In the Guardian, London mayor Sadiq Khan has announced the launch of an investigation into the effect of foreign investment on the London housing market. In Amsterdam, concerns have been voiced over super rich Russians and Chinese buying up property, although this phenomenon is probably in its infancy compared to London. Newspaper het Parool reported that 15 expensive houses have been sold to rich Chinese and Russians in 2014 and identified a canal house, asking price 6.7 million euros, that had been sold to an ‘international investor’.
The Guardian article mentions Juwai.com, «a website that aims to pair Chinese investors with property developers overseas». If Amsterdam property is offered for sale to Chinese buyers, it might be listed there, although houses may also be sold through less transparent channels.
It turns out the site currently contains some thirty Amsterdam houses, offered for sale by Christie’s, Sotheby’s and other agents. The median asking price is about 1.6 million euros, with a maximum of 7.9 million euros. Unsurprisingly, they tend to be located in the posh areas of town: Canal Belt, Vondelpark, Zuidas. Incidentally, the website also contains quite a few houses in affluent villages like Aerdenhout.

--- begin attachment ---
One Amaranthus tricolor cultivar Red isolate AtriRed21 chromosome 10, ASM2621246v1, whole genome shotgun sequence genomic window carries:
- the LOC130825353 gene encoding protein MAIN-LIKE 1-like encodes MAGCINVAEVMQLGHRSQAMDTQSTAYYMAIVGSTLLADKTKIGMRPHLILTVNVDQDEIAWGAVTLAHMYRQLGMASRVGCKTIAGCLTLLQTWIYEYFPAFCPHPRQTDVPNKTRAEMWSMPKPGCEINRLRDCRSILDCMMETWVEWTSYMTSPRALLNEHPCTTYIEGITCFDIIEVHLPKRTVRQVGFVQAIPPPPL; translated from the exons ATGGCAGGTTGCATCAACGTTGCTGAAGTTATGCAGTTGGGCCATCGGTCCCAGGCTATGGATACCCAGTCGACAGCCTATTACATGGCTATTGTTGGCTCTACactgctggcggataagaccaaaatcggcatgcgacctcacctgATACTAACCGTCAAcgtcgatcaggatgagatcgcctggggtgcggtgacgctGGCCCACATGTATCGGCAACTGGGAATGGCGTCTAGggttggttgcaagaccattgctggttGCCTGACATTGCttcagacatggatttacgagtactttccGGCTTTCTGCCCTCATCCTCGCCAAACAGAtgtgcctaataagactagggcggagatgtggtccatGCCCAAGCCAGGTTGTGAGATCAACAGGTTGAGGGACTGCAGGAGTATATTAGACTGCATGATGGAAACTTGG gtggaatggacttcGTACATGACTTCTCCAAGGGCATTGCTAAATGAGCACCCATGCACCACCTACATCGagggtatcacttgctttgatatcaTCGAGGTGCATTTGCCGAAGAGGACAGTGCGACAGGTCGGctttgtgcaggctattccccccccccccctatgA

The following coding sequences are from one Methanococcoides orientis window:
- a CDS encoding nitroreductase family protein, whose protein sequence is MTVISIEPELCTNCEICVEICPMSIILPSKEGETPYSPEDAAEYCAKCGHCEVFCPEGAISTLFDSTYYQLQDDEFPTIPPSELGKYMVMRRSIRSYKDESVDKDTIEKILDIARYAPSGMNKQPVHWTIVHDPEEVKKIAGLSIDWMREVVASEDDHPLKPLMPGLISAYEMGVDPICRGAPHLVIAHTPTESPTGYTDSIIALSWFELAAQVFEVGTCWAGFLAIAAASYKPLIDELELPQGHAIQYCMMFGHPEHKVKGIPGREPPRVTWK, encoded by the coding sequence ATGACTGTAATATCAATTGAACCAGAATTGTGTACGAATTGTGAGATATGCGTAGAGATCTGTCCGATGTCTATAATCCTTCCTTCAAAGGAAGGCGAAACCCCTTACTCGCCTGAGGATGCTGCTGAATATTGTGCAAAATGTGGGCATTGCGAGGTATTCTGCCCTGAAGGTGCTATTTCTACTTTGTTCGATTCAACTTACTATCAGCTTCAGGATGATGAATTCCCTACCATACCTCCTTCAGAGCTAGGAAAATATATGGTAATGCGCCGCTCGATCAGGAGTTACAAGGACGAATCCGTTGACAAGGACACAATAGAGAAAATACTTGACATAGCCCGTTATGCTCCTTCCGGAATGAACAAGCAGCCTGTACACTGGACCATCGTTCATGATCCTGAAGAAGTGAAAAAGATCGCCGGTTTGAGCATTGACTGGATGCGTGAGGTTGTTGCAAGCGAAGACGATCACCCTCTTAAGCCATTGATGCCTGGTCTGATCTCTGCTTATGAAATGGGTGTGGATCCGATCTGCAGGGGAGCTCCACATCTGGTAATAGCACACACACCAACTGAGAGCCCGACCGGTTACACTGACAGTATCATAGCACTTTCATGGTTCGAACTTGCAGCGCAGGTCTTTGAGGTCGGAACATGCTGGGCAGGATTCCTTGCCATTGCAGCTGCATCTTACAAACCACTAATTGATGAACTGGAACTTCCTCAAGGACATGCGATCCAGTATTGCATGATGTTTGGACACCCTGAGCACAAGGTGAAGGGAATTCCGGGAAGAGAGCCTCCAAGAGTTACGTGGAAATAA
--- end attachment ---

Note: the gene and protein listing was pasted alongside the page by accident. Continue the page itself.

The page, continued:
Juwai has published lists of most-viewed cities. In Q4 2015 Amsterdam was the 4th most popular European city among Chinese prospective buyers. In Q1 2016 it dropped to position 8, which suggests the ranking is rather volatile.
Mind you, I have no problem per se with Chinese or Russians buying Amsterdam houses. I do think it’s a problem when rich people - be they Dutch or foreign - use houses as an investment object and drive up housing prices. But this is part of a broader problem, to do with issues like wealth inequality and the social housing sell-off.
While the scale of speculation and unoccupied houses isn’t anywhere near what’s happening in London, the Amsterdam city government warns that «it cannot be ruled out that such developments will also take place in Amsterdam.» But as De Groene argued, that doesn’t depend on Chinese and Russians buying up canal houses, but on what we’re willing to do about our housing market.
A practical issue I ran into was how to search a website in Chinese. In a variation on a trick I learned from Henk van Ess, I used Google Translate to look up the Simplified Chinese translation of ‘Amsterdam’. Then I searched for 阿姆斯特丹 site:juwai.com. One of the first search results was the page NLproperty, which, as you’d expect, lists property in the Netherlands. From there it was easy to find the property in Amsterdam.